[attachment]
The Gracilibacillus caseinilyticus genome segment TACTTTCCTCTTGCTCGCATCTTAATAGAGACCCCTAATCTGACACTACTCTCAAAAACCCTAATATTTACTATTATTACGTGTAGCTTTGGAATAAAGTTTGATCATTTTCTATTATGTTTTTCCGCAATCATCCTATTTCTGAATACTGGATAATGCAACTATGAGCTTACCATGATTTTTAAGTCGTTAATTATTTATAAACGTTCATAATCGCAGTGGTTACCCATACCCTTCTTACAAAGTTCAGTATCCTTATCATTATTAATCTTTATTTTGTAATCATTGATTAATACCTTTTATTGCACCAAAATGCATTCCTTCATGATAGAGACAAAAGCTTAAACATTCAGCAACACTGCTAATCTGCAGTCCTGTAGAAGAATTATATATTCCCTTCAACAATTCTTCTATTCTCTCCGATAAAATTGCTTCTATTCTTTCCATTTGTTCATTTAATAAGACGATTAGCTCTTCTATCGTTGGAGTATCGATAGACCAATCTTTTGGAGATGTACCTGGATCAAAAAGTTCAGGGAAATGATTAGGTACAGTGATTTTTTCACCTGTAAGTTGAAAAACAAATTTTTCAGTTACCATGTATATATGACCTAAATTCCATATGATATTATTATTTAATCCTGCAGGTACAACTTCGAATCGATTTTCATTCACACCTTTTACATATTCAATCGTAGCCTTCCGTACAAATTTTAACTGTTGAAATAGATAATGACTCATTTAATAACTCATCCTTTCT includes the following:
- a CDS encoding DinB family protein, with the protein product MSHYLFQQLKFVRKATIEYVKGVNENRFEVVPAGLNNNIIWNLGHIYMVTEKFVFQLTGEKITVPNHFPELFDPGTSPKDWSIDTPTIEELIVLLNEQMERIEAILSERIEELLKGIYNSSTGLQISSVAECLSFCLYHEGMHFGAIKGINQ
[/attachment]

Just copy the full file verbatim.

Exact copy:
The Gracilibacillus caseinilyticus genome segment TACTTTCCTCTTGCTCGCATCTTAATAGAGACCCCTAATCTGACACTACTCTCAAAAACCCTAATATTTACTATTATTACGTGTAGCTTTGGAATAAAGTTTGATCATTTTCTATTATGTTTTTCCGCAATCATCCTATTTCTGAATACTGGATAATGCAACTATGAGCTTACCATGATTTTTAAGTCGTTAATTATTTATAAACGTTCATAATCGCAGTGGTTACCCATACCCTTCTTACAAAGTTCAGTATCCTTATCATTATTAATCTTTATTTTGTAATCATTGATTAATACCTTTTATTGCACCAAAATGCATTCCTTCATGATAGAGACAAAAGCTTAAACATTCAGCAACACTGCTAATCTGCAGTCCTGTAGAAGAATTATATATTCCCTTCAACAATTCTTCTATTCTCTCCGATAAAATTGCTTCTATTCTTTCCATTTGTTCATTTAATAAGACGATTAGCTCTTCTATCGTTGGAGTATCGATAGACCAATCTTTTGGAGATGTACCTGGATCAAAAAGTTCAGGGAAATGATTAGGTACAGTGATTTTTTCACCTGTAAGTTGAAAAACAAATTTTTCAGTTACCATGTATATATGACCTAAATTCCATATGATATTATTATTTAATCCTGCAGGTACAACTTCGAATCGATTTTCATTCACACCTTTTACATATTCAATCGTAGCCTTCCGTACAAATTTTAACTGTTGAAATAGATAATGACTCATTTAATAACTCATCCTTTCT includes the following:
- a CDS encoding DinB family protein, with the protein product MSHYLFQQLKFVRKATIEYVKGVNENRFEVVPAGLNNNIIWNLGHIYMVTEKFVFQLTGEKITVPNHFPELFDPGTSPKDWSIDTPTIEELIVLLNEQMERIEAILSERIEELLKGIYNSSTGLQISSVAECLSFCLYHEGMHFGAIKGINQ